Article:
Toni McNaron, 79, is doing aerobics again after heart surgery

Toni McNaron

Today Toni McNaron, 79, attends aerobics twice a week, paints her own kitchen, gardens and actually enjoys shoveling snow.

However, a year ago, she had no interest in doing any of that. Following a heart surgery for aortic stenosis at Abbott Northwestern Hospital, McNaron was told her heart was recovering wonderfully. But she felt terrible, she said. "I had no energy. I was in pain."

Her gastrointestinal tract wasn't functioning well, ongoing stomach pain made eating a chore, and her spirits were low.

That's when a friend recommended she see Carolyn Denton, a licensed nutritionist with the Penny George Institute for Health and Healing's outpatient clinic in Minneapolis. McNaron, who benefitted from aromatherapy and massage services of the Penny George Institute while in the hospital, made an appointment.

Denton said she thought that McNaron wasn't making enough digestive juices—possibly due to the physical and emotional stress of the surgery—and that caused the pain and trouble with eating. Denton recommended a daily regimen of probiotics, a digestive enzyme, apple cider vinegar and lemon juice. Within a week the pain was gone, McNaron said. "As far as I’m concerned, Carolyn Denton performed a miracle."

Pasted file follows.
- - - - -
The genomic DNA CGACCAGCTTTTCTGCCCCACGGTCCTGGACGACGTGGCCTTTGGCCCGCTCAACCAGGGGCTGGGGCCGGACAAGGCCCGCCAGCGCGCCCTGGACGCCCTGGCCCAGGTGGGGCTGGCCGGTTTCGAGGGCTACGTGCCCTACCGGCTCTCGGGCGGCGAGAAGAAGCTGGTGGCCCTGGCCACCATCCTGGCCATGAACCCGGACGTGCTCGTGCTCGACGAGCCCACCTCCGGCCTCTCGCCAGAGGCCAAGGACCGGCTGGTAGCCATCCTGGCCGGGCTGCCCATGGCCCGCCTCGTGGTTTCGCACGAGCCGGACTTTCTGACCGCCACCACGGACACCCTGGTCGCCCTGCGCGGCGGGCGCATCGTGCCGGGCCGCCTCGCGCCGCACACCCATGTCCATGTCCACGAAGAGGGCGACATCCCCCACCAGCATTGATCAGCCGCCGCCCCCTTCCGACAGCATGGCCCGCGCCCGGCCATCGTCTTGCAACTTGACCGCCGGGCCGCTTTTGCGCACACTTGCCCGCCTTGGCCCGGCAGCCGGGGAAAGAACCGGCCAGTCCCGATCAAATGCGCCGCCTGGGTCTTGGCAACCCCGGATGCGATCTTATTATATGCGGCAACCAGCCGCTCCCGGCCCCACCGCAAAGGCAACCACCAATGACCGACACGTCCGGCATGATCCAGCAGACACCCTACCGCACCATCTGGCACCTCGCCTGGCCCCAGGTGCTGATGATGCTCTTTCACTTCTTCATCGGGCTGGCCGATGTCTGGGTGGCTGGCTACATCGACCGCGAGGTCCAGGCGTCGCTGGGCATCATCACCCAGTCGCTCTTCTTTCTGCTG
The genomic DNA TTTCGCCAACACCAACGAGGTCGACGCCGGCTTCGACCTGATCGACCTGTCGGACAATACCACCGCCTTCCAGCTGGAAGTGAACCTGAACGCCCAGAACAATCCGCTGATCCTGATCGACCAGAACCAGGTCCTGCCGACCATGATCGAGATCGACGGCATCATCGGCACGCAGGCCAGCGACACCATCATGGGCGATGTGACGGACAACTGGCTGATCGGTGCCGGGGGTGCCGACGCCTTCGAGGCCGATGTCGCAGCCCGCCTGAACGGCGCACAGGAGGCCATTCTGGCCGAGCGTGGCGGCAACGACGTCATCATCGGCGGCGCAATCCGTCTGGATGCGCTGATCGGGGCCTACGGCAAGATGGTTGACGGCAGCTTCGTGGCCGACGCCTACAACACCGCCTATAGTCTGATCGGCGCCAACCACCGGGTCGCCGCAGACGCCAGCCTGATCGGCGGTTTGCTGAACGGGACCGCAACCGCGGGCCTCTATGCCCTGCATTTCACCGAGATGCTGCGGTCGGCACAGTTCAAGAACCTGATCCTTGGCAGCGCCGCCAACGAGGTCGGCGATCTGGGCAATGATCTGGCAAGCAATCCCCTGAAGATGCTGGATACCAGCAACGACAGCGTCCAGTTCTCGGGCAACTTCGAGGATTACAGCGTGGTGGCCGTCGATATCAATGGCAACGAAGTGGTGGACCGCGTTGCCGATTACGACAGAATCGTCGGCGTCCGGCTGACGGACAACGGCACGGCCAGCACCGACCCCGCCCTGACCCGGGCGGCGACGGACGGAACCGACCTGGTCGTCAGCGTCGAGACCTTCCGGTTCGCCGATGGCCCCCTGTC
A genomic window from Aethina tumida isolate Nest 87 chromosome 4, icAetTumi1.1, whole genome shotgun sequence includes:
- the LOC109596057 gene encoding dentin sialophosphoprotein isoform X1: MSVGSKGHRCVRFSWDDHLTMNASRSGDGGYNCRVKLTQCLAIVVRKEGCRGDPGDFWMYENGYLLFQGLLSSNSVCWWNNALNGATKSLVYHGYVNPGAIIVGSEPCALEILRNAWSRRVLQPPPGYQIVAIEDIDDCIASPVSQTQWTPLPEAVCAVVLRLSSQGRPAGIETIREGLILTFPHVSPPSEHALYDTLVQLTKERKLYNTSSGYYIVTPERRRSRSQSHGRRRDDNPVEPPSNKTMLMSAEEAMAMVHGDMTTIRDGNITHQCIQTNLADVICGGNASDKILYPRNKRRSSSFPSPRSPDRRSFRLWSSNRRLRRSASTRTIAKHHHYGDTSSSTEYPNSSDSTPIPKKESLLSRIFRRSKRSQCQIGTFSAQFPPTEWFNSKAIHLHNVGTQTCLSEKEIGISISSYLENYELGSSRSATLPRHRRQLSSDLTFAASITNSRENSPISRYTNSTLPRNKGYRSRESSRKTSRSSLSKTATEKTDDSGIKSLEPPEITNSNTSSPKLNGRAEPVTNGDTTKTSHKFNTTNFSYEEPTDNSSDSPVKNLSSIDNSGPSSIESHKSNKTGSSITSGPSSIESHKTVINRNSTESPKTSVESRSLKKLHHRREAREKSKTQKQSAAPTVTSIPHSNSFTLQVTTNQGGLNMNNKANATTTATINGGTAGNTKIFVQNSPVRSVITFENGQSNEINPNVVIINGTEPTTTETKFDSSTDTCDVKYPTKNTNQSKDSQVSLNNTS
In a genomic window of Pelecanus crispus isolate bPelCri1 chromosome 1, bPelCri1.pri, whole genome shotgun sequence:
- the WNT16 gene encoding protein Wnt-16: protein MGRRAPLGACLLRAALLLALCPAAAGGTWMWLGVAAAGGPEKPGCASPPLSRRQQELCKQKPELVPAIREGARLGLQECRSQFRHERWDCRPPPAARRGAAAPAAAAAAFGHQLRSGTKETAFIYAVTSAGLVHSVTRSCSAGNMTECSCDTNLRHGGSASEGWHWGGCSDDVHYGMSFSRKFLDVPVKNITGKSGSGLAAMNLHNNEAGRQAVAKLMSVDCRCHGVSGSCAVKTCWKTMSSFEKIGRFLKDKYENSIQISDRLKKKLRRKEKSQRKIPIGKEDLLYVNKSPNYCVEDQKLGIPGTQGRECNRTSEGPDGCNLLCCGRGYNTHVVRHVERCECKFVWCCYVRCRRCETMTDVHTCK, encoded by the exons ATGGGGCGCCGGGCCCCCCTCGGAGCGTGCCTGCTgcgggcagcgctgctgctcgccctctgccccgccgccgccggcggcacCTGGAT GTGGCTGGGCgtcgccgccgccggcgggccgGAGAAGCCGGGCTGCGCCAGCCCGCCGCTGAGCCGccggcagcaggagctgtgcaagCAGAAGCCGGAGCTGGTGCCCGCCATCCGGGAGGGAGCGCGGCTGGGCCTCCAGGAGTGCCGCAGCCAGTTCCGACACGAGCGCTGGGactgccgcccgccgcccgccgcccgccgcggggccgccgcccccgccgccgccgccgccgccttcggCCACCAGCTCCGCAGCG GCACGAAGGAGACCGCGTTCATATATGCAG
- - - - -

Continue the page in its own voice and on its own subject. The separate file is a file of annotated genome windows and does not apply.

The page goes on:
McNaron, who is not a big fan of prescriptions, had not wanted to take her prescribed heart medication until her stomach felt better. And once it did, she wanted to make sure she had all the information she felt she needed to get the right dosage.

Denton recommended McNaron see Courtney Baechler, MD, a cardiologist and integrative medicine physician at the Penny George Institute. Through a series of conversations and tests, Baechler partnered with McNaron to determine the right prescription for her.

McNaron says Baechler saw not just her heart, but how it related to her mind, body and spirit. Baechler focused on a course of action to support McNaron's whole person and how she wants to live.

McNaron says without the Penny George Institute, she would have become depressed. "The care I received was crucial to my physical and spiritual health," McNaron said. "Now if something is wrong, the first place I will call is the Penny George Institute."


photo: Courtney Baechler, MD; Toni McNaron; Carolyn Denton, LN (left to right)